A remote Chinese village A courtesan’s secret was kept by for centuries
Majia Zhai is a remote town in the upper east of China's Guizhou territory, up close to the fringe with Hunan. Home to around 1,000 individuals, it's named after the Ming-tradition general Ma Bao, and in these conditions, it would be anticipated that being populated by his descendants, every one of them should additionally surname Ma. But then everybody in the town is named Wu. It's a secret wrapped up with stories of resistance, the fall of a supreme dynasty and the destiny of Chen Yuanyuan, one of China's popular beauties.
About one of the most acclaimed beauties
Born around 1623 to a laborer family and stranded at an early age, as indicated by biographers, Chen grew up with relatives in Suzhou, a town alongside a canal in eastern Jiangsu region prestigious for its exquisite botanicals and wonderful ladies. As of now a practiced performer, at 14 years old she was sold as a courtesan – a sophisticated escort for the well off patrons as much as a whore – and soon turned into the dear of Suzhou's affluent community.
Trespassing into Royalty
In 1641, she had a brief connection with the poet and calligrapher Mao Xiang but in mere age of 21, Chen was bought by a new adorer, general Wu Sangui.
It was mid-1644 and the Ming dynasty was declining. The magnificent capital, Beijing, was under attack from the renegade warlord Li Zicheng, while 200km toward the north, attacking Manchu armed forces were lapping at the Great Wall, kept under control just by Wu's army.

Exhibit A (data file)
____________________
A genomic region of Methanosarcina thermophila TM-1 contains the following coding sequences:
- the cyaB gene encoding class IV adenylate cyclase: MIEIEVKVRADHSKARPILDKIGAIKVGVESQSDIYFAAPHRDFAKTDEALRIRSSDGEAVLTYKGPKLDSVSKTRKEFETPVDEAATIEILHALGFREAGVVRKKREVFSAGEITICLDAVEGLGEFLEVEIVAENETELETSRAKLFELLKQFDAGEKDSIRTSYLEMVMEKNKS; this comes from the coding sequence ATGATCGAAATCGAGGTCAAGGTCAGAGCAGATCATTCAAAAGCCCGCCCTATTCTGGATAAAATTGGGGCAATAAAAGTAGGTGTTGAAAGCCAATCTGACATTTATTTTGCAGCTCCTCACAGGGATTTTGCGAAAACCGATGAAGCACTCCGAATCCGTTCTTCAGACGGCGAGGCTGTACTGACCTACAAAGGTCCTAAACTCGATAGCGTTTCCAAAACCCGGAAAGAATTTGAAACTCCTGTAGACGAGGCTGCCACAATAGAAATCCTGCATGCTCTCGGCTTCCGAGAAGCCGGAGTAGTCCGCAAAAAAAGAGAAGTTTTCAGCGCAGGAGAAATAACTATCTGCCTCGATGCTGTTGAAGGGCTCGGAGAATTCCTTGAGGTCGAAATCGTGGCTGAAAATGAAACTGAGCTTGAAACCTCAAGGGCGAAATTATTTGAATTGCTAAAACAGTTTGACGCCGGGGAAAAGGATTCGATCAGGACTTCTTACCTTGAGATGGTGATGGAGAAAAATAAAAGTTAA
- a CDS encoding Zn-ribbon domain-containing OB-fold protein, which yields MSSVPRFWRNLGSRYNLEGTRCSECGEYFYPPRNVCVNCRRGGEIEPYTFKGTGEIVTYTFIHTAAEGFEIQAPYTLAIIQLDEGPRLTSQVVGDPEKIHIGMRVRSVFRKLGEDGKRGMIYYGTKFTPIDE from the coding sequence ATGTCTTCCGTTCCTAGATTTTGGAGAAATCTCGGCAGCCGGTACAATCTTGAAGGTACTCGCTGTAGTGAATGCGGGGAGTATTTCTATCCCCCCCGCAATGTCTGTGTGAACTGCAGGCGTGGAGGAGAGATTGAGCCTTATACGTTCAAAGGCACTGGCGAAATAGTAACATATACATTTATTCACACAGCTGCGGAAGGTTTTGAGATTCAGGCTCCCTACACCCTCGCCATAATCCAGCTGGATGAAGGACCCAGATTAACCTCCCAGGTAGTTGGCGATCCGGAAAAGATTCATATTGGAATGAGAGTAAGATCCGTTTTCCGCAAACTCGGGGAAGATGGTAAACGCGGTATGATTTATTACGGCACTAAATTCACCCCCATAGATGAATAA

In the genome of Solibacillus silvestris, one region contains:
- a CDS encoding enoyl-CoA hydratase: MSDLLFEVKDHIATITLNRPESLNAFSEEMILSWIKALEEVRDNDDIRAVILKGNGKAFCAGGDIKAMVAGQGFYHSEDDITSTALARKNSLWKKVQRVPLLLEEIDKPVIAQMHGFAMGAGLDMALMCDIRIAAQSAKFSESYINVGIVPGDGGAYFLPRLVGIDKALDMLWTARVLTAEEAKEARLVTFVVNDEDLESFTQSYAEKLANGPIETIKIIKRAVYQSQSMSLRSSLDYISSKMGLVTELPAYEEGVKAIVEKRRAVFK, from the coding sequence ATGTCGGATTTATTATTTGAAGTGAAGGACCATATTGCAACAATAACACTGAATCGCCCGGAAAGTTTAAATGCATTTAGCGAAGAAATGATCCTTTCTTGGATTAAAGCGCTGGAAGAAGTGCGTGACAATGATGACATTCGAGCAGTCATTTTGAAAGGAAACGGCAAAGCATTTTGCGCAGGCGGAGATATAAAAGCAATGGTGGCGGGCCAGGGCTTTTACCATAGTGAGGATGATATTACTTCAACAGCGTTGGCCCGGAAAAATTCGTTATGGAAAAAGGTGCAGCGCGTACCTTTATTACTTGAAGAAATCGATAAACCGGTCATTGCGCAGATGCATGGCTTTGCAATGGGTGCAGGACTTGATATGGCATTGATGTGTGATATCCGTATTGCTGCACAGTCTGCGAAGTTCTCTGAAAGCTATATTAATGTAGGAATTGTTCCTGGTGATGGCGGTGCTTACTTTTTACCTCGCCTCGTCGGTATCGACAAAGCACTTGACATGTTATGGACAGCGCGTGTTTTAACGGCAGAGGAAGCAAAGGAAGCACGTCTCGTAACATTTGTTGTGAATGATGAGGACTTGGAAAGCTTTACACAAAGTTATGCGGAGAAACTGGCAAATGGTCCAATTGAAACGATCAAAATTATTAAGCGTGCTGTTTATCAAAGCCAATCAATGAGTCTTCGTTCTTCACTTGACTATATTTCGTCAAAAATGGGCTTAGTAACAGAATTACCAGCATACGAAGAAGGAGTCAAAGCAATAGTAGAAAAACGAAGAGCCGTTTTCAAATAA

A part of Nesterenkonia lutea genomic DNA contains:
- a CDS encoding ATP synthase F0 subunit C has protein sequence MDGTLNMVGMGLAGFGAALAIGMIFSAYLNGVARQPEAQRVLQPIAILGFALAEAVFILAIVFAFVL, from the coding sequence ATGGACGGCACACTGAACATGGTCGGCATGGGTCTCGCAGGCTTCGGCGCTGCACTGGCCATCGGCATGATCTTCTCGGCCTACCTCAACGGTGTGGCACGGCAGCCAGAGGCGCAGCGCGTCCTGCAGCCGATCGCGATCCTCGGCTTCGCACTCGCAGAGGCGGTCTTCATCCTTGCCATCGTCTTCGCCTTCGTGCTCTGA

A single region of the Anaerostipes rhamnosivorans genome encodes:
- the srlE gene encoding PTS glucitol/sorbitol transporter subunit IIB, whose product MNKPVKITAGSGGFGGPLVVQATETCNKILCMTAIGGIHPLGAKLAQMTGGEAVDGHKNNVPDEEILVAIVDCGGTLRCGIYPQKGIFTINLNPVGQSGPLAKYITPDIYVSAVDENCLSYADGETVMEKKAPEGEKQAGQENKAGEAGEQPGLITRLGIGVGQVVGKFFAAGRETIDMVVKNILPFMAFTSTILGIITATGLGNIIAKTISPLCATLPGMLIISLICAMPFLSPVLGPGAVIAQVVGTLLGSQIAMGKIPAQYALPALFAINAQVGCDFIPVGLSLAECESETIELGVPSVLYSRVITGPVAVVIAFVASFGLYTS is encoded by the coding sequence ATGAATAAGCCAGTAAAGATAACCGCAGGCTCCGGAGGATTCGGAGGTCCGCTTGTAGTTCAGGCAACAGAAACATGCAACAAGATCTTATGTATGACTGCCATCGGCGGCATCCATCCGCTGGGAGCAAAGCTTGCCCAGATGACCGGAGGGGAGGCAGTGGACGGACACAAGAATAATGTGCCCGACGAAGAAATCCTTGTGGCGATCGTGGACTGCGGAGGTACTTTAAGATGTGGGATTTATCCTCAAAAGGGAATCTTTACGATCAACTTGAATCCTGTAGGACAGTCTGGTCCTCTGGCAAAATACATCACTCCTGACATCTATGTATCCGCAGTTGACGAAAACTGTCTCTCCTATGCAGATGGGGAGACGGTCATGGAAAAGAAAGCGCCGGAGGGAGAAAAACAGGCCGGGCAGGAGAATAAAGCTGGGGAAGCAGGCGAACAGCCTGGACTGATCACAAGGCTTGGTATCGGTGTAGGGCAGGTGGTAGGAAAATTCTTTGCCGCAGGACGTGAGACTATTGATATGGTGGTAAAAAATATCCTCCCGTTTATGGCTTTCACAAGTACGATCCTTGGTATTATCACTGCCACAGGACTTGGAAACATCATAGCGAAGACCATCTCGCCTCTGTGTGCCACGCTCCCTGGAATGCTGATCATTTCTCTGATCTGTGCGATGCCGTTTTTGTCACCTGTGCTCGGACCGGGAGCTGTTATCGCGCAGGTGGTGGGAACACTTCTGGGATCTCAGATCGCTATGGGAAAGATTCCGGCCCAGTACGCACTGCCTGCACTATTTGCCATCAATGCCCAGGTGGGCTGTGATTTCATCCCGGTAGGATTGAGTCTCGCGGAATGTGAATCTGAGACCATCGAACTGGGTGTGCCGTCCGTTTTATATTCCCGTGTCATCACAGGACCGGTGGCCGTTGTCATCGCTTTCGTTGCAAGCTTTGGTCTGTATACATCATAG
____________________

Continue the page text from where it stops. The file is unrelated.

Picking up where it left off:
After the suicide of last Ming Emperor Chongzhen, Li’s rebels won Beijing and, to control Wu, made his father and Chen as hostages. Being extorted, Wu backed the Manchus, help them to come through the Great Wall. The Manchu soldiers invaded in, charged and defeated Li, took Beijing as their capital in order to found the Qing dynasty.
While the Qing combined their hang on eastern China. Wu was journeyed to pacify the remote southwestern frontier provinces. After a peaceful 30 years, Manchus worried at Wu's developing force – reviewed him for retirement. Wu announced himself, emperor, however, passed on of diarrhea.
So much to tell about Wu Sangui. In any case, what was the fate of Chen Yuanyuan, romanticized right up 'til today as China's Helen of Troy, the magnificence for whom Wu deserted his kindred Chinese and favored the Manchu intruders?
Later in life
Some have the opinion about the Chen that she kicked the bucket at an opportune time, executed alongside the remainder of Wu's family amid Li's retreat from Beijing in 1644. However, well-known legend has to say that she endured and pursued Wu to Yunnan, where their relationship soured after Chen dropped out with Wu's envious spouse, Lady Zhang. As per different theories, after Wu's demise and the Qing victory of Yunnan, Chen ended it all, either by hanging, suffocating or starving herself; or she changed her name, turned into a religious hermit, and later at 80 years old.
But there is a third and most promising version, not only Chen traveled with Wu to Yunnan, but she also escaped the massacre of his failed rebellion and left with at least one of their children to an unknown corner of Guizhou – thereby preserving and allowing his descendants to hide out for future.
Chen’s association with this unlikely background was uncovered by the late writer and historian Huang Housing.